iRobot Unveils Morphing Blob Robot (w/ Video)

Oct 15, 2009 by Lisa Zyga weblog
The blob bot uses a jamming mechanism to change its shape and roll, enabling it to squeeze into small spaces. Credit: iRobot.

(PhysOrg.com) -- iRobot's latest robot is unique on many levels. The doughy blob moves by inflating and deflating - a new technique its developers call "jamming." As the researchers explain in the video below, the jamming mechanism enables the robot to transition from a liquid-like to a solid-like state.

Earlier this week, researchers from iRobot and the University of Chicago presented the new "blob bot" at the IEEE/RSJ International Conference on Intelligent Robots and Systems.

This video is not supported by your browser at this time.

As a new kind of chemical robot (or chembot), the blob bot has stretchy silicone skin, which is composed of multiple cellular compartments that each contain a "jammable slurry." When some of these cells are unjammed, and an actuator in the center of the robot is inflated, the robot inflates in the areas of the unjammed cells. By controlling which cells are unjammed, the researchers can change the shape of the robot and make it roll in a specific direction.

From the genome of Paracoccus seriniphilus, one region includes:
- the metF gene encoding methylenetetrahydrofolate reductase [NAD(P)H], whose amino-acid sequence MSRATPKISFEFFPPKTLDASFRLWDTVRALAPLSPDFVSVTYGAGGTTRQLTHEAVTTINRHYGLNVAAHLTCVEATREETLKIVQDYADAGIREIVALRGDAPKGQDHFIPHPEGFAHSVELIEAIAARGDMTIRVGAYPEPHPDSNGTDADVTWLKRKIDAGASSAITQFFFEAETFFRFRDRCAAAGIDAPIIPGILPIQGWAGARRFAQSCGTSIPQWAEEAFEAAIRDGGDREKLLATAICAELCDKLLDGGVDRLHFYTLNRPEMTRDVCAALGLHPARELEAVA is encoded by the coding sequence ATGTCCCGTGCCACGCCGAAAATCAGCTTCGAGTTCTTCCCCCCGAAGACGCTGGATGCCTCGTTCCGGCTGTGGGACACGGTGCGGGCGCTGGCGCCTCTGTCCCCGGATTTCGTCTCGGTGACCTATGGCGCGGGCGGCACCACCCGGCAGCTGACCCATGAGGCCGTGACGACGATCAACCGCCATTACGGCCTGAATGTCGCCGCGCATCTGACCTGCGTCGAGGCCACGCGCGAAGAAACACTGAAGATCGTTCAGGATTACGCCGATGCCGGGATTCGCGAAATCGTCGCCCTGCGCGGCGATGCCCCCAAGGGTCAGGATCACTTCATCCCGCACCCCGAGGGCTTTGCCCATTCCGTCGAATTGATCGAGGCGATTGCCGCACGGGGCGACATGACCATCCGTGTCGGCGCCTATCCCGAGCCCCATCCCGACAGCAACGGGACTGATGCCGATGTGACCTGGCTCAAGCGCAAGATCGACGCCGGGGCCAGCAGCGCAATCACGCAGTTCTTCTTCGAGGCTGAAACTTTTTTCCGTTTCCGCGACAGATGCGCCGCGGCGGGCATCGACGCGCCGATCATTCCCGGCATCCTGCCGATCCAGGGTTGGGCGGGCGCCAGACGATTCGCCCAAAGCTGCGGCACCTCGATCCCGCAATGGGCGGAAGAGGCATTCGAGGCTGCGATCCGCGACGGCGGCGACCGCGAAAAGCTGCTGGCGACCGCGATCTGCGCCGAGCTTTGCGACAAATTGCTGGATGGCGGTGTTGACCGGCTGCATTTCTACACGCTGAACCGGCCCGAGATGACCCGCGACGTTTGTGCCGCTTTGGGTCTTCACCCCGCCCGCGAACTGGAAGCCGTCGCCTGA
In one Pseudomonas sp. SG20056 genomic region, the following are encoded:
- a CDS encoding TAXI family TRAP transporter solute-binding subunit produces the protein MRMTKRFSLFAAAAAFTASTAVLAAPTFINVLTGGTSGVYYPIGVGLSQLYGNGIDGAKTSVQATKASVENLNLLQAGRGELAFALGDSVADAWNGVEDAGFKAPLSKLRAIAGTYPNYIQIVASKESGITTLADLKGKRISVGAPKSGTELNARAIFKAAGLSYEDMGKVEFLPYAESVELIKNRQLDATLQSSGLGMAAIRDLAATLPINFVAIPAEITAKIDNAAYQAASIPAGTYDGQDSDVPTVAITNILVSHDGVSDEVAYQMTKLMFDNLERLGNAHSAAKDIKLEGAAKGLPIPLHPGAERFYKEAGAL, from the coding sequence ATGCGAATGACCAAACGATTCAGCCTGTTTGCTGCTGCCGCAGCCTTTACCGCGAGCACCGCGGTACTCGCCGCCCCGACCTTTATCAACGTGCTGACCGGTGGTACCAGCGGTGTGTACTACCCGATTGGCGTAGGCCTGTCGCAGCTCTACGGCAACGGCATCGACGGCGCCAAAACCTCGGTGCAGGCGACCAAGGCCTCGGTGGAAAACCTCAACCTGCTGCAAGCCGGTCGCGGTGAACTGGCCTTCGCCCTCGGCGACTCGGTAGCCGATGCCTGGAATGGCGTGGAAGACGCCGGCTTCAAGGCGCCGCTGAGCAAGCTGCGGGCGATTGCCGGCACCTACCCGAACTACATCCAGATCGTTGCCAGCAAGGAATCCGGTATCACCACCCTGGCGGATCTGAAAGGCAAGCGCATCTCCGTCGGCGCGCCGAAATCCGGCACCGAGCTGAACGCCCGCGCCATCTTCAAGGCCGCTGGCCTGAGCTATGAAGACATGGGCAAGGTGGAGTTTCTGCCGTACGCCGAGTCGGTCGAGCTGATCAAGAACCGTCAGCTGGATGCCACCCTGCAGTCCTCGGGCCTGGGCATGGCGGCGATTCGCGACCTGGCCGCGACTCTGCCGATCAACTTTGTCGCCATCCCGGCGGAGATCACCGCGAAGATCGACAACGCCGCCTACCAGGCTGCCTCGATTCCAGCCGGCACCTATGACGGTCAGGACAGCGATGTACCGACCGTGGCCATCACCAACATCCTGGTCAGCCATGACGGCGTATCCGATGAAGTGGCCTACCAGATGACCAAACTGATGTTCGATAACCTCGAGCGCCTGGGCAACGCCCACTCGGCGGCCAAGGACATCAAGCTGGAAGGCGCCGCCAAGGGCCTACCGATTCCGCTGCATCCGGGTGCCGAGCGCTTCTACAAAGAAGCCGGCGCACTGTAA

The new robot is being funded by DARPA, which gave iRobot $3.3 million to work on the chembot last year. The goal is to build a robot that can squeeze through tiny openings smaller than its own dimensions, which could be valuable in a variety of missions. The video shows the from about one year ago, and since then the researchers have been working on adding sensors and connecting multiple blob bots together.


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via: IEEE Spectrum

© 2009 PhysOrg.com

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otto1923
not rated yet Oct 16, 2009
I waiting for programmable matter. This blob stuff seems a little crude like 'The Pump' basketball shoes.
wildcatherder
not rated yet Oct 18, 2009
I fail to see what advantage is conveyed by using the slurry-to-solid change in this application. If you have to have air lines and some kind of internal volumetric displacement device, those forces could drive the movement directly.

(The use of a loud music track in demos is extemely annoying.)
abhishekbt
not rated yet Oct 19, 2009
The bot looks like a small baby to me...
Taking its first steps and unsure of where and how to go, rickety at best.

I am sure with time this technology will mature and take confident strides ahead !
Swamptortoise
not rated yet Oct 20, 2009
What's the power source? Lithium batteries I imagine.